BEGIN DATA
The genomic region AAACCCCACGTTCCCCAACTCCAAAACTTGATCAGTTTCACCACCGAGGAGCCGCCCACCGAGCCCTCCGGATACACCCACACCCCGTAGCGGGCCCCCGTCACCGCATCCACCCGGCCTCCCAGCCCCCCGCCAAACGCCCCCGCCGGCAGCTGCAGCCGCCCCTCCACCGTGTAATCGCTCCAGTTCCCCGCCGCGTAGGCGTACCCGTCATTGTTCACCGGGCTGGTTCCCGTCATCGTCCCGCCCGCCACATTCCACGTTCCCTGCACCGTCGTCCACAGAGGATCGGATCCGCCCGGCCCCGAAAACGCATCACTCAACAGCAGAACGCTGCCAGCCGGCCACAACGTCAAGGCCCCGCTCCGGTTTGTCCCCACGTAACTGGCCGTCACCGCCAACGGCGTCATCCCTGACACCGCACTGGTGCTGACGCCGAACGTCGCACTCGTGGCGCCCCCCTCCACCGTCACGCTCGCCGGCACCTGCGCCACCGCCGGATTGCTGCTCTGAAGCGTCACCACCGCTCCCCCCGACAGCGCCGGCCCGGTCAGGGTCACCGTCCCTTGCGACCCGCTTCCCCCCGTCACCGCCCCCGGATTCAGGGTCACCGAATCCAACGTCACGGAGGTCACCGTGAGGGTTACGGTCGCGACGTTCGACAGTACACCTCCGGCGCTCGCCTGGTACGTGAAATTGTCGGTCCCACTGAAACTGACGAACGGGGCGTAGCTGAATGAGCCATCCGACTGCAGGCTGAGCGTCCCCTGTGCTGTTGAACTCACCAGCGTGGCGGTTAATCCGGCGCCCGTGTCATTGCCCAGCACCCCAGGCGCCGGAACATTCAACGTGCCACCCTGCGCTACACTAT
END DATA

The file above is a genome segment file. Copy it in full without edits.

The genomic region AAACCCCACGTTCCCCAACTCCAAAACTTGATCAGTTTCACCACCGAGGAGCCGCCCACCGAGCCCTCCGGATACACCCACACCCCGTAGCGGGCCCCCGTCACCGCATCCACCCGGCCTCCCAGCCCCCCGCCAAACGCCCCCGCCGGCAGCTGCAGCCGCCCCTCCACCGTGTAATCGCTCCAGTTCCCCGCCGCGTAGGCGTACCCGTCATTGTTCACCGGGCTGGTTCCCGTCATCGTCCCGCCCGCCACATTCCACGTTCCCTGCACCGTCGTCCACAGAGGATCGGATCCGCCCGGCCCCGAAAACGCATCACTCAACAGCAGAACGCTGCCAGCCGGCCACAACGTCAAGGCCCCGCTCCGGTTTGTCCCCACGTAACTGGCCGTCACCGCCAACGGCGTCATCCCTGACACCGCACTGGTGCTGACGCCGAACGTCGCACTCGTGGCGCCCCCCTCCACCGTCACGCTCGCCGGCACCTGCGCCACCGCCGGATTGCTGCTCTGAAGCGTCACCACCGCTCCCCCCGACAGCGCCGGCCCGGTCAGGGTCACCGTCCCTTGCGACCCGCTTCCCCCCGTCACCGCCCCCGGATTCAGGGTCACCGAATCCAACGTCACGGAGGTCACCGTGAGGGTTACGGTCGCGACGTTCGACAGTACACCTCCGGCGCTCGCCTGGTACGTGAAATTGTCGGTCCCACTGAAACTGACGAACGGGGCGTAGCTGAATGAGCCATCCGACTGCAGGCTGAGCGTCCCCTGTGCTGTTGAACTCACCAGCGTGGCGGTTAATCCGGCGCCCGTGTCATTGCCCAGCACCCCAGGCGCCGGAACATTCAACGTGCCACCCTGCGCTACACTAT